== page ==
This week’s US Supreme Court ruling in Janus v. AFSCME was not unexpected — and neither was the agitated, high-volume reaction from Gov. Cuomo and the public-sector union bosses who are his strongest political allies.
What does the Janus ruling mean for the fiscal future of the Empire State, home of the country’s most unionized public sector? It depends, as always, on our elected officials.
As of yesterday, New York’s government employers can no longer deduct dues-like “agency fees” from government employees who haven’t joined a union, even if the union involved has a contract requiring them.
The Supreme Court ruling Wednesday that unions cannot collect fees from non-members could have wide implications across New York, which has the nation’s most heavily unionized public sector.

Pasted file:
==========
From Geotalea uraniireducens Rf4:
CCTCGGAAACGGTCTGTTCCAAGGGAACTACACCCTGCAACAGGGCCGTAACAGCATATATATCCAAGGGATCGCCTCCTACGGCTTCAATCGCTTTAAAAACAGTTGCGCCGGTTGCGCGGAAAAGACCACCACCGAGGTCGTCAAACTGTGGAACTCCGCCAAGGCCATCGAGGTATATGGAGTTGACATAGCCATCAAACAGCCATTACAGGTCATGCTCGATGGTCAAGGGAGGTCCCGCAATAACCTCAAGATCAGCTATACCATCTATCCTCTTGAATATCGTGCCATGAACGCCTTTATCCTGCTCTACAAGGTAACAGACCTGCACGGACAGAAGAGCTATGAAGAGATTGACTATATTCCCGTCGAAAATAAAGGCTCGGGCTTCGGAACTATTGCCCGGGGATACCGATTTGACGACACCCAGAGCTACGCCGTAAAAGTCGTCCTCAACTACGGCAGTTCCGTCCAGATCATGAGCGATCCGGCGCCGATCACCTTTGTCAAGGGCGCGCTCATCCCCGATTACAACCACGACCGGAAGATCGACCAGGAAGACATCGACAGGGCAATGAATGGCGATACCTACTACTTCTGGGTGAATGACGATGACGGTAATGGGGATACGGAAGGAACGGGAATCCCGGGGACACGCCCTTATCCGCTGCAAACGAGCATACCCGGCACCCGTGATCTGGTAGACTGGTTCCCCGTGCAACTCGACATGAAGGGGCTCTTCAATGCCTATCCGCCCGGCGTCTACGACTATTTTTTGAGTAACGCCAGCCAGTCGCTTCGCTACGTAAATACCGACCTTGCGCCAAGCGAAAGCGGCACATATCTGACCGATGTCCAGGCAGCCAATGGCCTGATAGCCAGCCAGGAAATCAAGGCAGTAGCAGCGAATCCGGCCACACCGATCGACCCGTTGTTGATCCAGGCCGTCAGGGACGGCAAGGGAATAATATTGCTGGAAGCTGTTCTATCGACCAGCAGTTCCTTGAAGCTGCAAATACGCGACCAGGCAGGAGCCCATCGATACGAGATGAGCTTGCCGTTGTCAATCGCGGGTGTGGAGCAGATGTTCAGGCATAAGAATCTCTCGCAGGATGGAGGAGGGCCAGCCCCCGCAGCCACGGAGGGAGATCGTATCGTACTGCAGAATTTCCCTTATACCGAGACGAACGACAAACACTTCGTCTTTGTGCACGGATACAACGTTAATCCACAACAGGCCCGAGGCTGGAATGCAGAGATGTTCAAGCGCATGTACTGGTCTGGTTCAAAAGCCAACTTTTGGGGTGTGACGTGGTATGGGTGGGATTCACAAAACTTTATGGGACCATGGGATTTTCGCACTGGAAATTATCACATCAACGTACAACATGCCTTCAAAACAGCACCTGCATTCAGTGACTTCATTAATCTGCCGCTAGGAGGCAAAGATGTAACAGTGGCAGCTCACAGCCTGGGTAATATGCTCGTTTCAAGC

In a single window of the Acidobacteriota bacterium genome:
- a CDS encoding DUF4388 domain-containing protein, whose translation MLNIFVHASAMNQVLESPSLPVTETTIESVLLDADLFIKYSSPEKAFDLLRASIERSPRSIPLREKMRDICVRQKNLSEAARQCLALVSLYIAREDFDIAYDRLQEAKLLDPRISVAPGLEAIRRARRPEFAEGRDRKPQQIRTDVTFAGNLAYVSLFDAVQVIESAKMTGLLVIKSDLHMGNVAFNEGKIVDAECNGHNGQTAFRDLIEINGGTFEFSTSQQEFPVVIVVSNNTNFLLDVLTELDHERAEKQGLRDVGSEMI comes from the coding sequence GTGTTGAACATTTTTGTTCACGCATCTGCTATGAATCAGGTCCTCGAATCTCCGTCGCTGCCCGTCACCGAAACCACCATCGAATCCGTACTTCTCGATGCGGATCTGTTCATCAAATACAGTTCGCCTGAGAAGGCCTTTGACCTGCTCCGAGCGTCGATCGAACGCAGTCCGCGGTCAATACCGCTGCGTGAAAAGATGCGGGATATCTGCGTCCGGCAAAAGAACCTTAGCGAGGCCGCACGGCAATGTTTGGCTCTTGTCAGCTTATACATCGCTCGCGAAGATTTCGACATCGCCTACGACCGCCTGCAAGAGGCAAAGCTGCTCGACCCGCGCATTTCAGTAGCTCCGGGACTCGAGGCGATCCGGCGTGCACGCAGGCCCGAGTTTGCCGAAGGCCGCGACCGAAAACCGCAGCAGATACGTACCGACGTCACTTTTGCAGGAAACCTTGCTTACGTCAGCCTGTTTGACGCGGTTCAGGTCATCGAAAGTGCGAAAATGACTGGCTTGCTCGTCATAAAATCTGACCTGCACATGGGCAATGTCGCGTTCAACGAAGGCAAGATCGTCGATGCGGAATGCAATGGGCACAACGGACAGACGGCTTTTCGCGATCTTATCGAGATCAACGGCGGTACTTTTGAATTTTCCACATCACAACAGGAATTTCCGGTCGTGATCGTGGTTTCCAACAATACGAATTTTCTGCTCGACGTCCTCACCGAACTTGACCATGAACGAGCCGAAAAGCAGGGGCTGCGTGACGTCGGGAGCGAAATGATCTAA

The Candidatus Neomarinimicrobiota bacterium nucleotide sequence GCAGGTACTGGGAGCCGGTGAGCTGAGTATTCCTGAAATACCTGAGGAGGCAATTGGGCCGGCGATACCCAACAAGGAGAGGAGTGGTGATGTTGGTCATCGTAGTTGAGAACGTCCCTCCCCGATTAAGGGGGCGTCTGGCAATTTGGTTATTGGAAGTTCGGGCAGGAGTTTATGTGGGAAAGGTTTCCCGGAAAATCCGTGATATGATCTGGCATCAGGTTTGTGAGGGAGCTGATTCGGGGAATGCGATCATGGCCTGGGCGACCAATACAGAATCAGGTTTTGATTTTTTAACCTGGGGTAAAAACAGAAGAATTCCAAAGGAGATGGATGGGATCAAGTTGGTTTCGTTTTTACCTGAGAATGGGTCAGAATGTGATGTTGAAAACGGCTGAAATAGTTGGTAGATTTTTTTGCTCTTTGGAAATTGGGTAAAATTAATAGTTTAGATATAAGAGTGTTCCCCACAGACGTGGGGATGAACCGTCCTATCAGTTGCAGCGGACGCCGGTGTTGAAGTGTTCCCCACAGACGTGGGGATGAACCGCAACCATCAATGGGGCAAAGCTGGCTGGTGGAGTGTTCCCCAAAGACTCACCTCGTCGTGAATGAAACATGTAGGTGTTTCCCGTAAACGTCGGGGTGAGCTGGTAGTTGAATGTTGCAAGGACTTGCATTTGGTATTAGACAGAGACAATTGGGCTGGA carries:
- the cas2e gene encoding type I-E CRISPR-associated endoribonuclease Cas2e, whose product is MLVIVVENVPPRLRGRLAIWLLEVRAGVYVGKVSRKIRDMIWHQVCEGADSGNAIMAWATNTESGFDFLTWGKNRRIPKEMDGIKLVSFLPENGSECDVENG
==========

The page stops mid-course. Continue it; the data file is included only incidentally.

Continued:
It’s tempting to dismiss this as political posturing. Unfortunately, the governor’s rhetoric hints that his assault on the public’s right to know might not end there.
The Supreme Court decision that says government workers can't be forced to contribute to labor unions is not ending any debate with several interest groups across New York pledging further activism.
New York public-sector unions could lose 200,000 or more members in the wake of Wednesday’s U.S. Supreme Court ruling on collective bargaining, though a law the state adopted in March could blunt the impact by making it harder for people to opt out of union representation.
“What today’s decision affirms for all public workers is the right to choose, and that’s the most important part of it,” said Tim Hoefer, the Empire Center’s executive director.